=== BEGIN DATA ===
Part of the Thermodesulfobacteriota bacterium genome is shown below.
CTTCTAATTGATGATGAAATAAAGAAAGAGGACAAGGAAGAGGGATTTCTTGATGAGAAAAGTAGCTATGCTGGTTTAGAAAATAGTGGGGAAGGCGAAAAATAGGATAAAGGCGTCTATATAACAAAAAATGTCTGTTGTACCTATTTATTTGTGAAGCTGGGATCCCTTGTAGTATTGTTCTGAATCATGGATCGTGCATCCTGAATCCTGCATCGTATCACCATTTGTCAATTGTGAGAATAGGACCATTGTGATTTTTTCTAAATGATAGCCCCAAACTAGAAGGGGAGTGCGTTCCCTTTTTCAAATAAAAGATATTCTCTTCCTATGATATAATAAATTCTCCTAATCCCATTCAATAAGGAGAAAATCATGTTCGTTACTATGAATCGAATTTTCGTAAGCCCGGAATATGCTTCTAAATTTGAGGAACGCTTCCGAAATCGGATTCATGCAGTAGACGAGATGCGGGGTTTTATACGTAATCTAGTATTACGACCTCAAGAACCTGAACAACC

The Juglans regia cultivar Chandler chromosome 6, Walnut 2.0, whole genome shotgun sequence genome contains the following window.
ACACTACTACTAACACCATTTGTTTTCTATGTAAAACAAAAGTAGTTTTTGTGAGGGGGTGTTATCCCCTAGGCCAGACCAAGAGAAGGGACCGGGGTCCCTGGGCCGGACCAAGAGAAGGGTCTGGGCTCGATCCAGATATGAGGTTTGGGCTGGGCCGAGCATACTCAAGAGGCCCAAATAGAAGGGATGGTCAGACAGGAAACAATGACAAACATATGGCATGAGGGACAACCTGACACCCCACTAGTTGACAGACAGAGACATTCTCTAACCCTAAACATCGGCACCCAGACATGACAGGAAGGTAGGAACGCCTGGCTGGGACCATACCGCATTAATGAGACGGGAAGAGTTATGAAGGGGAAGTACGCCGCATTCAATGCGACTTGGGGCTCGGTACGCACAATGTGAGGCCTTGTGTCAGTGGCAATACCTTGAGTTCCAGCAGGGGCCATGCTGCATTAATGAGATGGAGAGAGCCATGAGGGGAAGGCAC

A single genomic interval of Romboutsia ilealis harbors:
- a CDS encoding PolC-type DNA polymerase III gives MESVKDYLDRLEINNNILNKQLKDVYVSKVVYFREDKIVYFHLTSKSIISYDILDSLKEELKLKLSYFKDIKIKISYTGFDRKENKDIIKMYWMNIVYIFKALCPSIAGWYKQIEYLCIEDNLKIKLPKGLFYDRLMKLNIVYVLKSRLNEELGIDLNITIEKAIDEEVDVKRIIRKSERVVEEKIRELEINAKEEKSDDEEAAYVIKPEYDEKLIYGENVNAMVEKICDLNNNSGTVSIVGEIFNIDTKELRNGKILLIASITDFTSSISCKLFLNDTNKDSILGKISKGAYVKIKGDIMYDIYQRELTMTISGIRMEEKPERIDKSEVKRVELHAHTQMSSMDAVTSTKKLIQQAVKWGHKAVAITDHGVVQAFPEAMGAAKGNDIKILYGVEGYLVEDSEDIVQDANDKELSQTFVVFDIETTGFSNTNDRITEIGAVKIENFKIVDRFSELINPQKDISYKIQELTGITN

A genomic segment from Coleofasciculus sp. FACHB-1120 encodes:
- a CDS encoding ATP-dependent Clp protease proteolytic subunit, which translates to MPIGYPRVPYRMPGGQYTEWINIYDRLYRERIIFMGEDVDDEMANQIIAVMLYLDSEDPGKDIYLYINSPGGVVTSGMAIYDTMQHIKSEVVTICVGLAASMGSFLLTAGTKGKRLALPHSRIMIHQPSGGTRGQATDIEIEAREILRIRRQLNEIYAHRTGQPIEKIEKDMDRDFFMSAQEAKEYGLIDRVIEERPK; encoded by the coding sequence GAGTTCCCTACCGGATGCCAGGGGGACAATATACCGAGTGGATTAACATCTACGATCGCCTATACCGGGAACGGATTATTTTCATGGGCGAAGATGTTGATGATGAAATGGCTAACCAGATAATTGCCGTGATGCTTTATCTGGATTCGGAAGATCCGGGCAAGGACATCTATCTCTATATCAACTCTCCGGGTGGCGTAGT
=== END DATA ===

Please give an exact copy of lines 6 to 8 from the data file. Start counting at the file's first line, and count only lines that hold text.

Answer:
- a CDS encoding PolC-type DNA polymerase III gives MESVKDYLDRLEINNNILNKQLKDVYVSKVVYFREDKIVYFHLTSKSIISYDILDSLKEELKLKLSYFKDIKIKISYTGFDRKENKDIIKMYWMNIVYIFKALCPSIAGWYKQIEYLCIEDNLKIKLPKGLFYDRLMKLNIVYVLKSRLNEELGIDLNITIEKAIDEEVDVKRIIRKSERVVEEKIRELEINAKEEKSDDEEAAYVIKPEYDEKLIYGENVNAMVEKICDLNNNSGTVSIVGEIFNIDTKELRNGKILLIASITDFTSSISCKLFLNDTNKDSILGKISKGAYVKIKGDIMYDIYQRELTMTISGIRMEEKPERIDKSEVKRVELHAHTQMSSMDAVTSTKKLIQQAVKWGHKAVAITDHGVVQAFPEAMGAAKGNDIKILYGVEGYLVEDSEDIVQDANDKELSQTFVVFDIETTGFSNTNDRITEIGAVKIENFKIVDRFSELINPQKDISYKIQELTGITN

A genomic segment from Coleofasciculus sp. FACHB-1120 encodes:
- a CDS encoding ATP-dependent Clp protease proteolytic subunit, which translates to MPIGYPRVPYRMPGGQYTEWINIYDRLYRERIIFMGEDVDDEMANQIIAVMLYLDSEDPGKDIYLYINSPGGVVTSGMAIYDTMQHIKSEVVTICVGLAASMGSFLLTAGTKGKRLALPHSRIMIHQPSGGTRGQATDIEIEAREILRIRRQLNEIYAHRTGQPIEKIEKDMDRDFFMSAQEAKEYGLIDRVIEERPK; encoded by the coding sequence GAGTTCCCTACCGGATGCCAGGGGGACAATATACCGAGTGGATTAACATCTACGATCGCCTATACCGGGAACGGATTATTTTCATGGGCGAAGATGTTGATGATGAAATGGCTAACCAGATAATTGCCGTGATGCTTTATCTGGATTCGGAAGATCCGGGCAAGGACATCTATCTCTATATCAACTCTCCGGGTGGCGTAGT